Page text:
"How Baghdad Became a City of Corruption"
"The Sunni Rise Again"
"Death and Dollars in the New Iraq"
"The corruption is unbelievable,” says Ghassan al-Atiyyah, a political scientist and activist. “You can’t get a job in the army or the government unless you pay; you can’t even get out of prison unless you pay. Maybe a judge sets you free but you must pay for the paperwork, otherwise you stay there. Even if you are free you may be captured by some officer who paid $10,000 to $50,000 for his job and needs to get the money back.” In an Iraqi version of Catch-22 everything is for sale. One former prison detainee says he had to pay his guards $100 for a single shower. Racketeering is the norm: one entrepreneur built his house on top of a buried oil pipeline, drilled into it and siphoned off quantities of fuel...
There is more to Iraqi corruption than the stealing of oil revenues by a criminalised caste of politicians, parties and officials. Critics of Nouri al-Maliki, Prime Minister since 2006, say his method of political control is to allocate contracts to supporters, wavering friends or opponents whom he wants to win over. But that is not the end of the matter. Beneficiaries of this largesse “are threatened with investigation and exposure if they step out of line”, says one Iraqi observer. Even those who have not been awarded contracts know that they are vulnerable to being targeted by anti-corruption bodies. “Maliki uses files on his enemies like J Edgar Hoover,” the observer says. The system cannot be reformed by the government because it would be striking at the very mechanism by which it rules. State institutions for combating corruption have been systematically defanged, marginalised or intimidated.
Demonstrations by Sunni, in their tens of thousands, began with the arrest of the bodyguards of a Sunni politician on 20 December and are still continuing. For the first time since 2003 the Sunni – one fifth of the 33 million Iraqi population – are showing signs of unity and intelligent leadership as they try to escape political marginalisation in a country ruled since the fall of Saddam Hussein by the Shia majority in alliance with the Kurds...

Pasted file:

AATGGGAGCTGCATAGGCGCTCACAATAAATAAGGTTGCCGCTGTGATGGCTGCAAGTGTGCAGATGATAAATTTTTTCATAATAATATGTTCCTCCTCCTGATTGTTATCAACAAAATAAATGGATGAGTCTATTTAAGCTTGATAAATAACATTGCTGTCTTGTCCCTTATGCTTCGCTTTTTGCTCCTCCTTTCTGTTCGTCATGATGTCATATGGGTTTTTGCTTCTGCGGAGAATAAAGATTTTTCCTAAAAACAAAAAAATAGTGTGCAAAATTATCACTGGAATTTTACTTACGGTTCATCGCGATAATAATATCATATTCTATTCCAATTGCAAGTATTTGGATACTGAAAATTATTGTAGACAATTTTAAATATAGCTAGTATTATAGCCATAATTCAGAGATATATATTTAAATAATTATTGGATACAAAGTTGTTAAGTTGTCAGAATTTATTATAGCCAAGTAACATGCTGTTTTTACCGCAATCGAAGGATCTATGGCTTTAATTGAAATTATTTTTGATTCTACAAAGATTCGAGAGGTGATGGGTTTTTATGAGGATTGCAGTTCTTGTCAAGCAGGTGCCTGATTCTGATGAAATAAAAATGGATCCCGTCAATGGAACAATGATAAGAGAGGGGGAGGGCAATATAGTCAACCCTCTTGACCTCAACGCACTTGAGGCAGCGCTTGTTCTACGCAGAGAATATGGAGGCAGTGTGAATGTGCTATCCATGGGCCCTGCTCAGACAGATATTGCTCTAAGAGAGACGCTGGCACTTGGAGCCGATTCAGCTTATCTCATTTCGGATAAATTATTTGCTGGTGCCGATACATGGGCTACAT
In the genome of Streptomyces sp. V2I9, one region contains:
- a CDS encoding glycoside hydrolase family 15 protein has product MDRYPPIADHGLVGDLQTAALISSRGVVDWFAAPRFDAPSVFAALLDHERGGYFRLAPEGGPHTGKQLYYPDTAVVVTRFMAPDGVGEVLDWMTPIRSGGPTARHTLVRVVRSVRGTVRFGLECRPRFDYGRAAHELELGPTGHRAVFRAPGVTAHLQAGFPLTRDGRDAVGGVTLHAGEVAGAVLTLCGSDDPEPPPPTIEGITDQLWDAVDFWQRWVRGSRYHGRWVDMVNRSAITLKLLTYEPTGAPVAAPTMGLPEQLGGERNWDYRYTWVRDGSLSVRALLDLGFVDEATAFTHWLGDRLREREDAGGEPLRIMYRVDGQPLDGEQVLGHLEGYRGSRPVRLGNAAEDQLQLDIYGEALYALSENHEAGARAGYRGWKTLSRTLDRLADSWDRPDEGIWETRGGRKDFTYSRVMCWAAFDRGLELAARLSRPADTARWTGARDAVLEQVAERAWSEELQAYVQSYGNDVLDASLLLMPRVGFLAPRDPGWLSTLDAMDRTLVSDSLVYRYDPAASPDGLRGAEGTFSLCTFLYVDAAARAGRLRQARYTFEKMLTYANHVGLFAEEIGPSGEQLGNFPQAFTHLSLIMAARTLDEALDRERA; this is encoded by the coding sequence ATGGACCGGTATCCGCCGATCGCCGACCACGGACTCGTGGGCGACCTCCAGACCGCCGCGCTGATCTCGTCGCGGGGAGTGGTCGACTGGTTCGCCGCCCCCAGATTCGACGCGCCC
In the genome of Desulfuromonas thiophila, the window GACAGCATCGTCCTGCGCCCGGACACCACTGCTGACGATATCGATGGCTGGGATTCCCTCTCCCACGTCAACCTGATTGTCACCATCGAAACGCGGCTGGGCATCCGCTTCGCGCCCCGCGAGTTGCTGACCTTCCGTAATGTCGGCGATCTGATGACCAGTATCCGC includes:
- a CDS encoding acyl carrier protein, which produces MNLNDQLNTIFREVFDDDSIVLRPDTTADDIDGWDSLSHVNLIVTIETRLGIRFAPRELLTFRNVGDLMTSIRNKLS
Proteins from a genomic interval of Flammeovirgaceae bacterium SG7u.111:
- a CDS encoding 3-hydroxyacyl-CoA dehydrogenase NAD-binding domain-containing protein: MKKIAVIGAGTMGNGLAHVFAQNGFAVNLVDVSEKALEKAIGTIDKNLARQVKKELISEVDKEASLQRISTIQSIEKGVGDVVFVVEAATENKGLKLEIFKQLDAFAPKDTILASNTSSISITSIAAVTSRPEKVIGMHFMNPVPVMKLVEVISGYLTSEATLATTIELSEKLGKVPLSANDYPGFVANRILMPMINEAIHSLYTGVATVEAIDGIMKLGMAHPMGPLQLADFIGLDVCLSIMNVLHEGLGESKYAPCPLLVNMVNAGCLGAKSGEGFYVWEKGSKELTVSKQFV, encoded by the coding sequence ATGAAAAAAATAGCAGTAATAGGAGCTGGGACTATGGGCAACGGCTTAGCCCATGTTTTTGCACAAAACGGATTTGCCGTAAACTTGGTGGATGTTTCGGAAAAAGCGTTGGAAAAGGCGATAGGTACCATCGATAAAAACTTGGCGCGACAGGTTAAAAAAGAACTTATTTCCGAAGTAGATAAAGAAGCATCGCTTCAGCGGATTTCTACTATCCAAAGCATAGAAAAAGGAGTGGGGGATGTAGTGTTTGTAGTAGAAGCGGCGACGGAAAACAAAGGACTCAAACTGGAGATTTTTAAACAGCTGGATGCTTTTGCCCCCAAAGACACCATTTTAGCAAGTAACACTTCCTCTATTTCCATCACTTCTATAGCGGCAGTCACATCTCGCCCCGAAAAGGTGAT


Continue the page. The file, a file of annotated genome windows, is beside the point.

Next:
The Sunni demonstrations, now entering their third month, raise a question crucial to the future of Iraq: how far will the Sunni, once dominant, accept a lower status? Members of the government fear the real agenda of the Sunni is not reform but regime change, a counter-revolution reversing the post-Saddam Hussein political settlement. “Shia leaders believe they have been elected, are legitimate and any change should come through an election,” said one senior official. “If there should be any attempt to take power from them by force, they will fight.”
The Sadrists are seeking to transform themselves from a feared paramilitary organisation into a respected political movement. There are parallels here with the way Sinn Fein and the IRA in Northern Ireland demilitarised during the 1990s in order to gain power constitutionally and share it with their former enemies. Earlier this year Muqtada attended a Christian service in the Our Lady of Salvation Church in central Baghdad where some 50 worshippers had been slaughtered by al-Qa’ida in 2010. He later prayed in the Sunni Abdul-Qadir al-Gailani mosque in central Baghdad. He supports the protests in Anbar and Sunni areas on the condition they do not demand regime change. He said: “We support the demands of the people but I urge them to safeguard Iraq’s unity.” He attacked Maliki for giving the impression that the Shia want domination over Sunni, Kurds, Christians, Mandeans and Jews in Iraq. He added that “what was happening in Anbar is not a crisis, but a healthy phenomenon that reflects a popular and democratic movement...”
Kurdistan presents itself as the new economic tiger of the Middle East, flush with the prospect of exploiting its oilfields. The tall towers of two new luxury hotels rise high above the Kurdish capital Erbil, the oldest inhabited city in the world whose skyline had previously been dominated by its ancient citadel for thousands of years.
Nearby, a glittering new airport has replaced the old Iraqi military runway. In contrast to Baghdad and other Iraqi cities the cars in the streets look new. Above all, and again in sharp contrast to further south, there is a continuous supply of electricity.
“I cannot find employees to go and work in the oilfield,” complains a Kurdish manager in a Western oil company. “I cannot even find rooms in the new hotels for visiting executives because they are so full.” Convoys of shiny black vehicles conveying delegations of visiting businessmen from Germany, France, the UAE and Turkey race through the city...
In many respects the exaggerated expectations generated by the Kurdish tiger resemble those surrounding the Celtic tiger in Ireland before 2008. Both nations are small, long-oppressed and impoverished, and feel history has treated them unfairly. Having endured hard times for so long, both may be vulnerable to seeing a boom as being permanent when it is in fact part-bubble.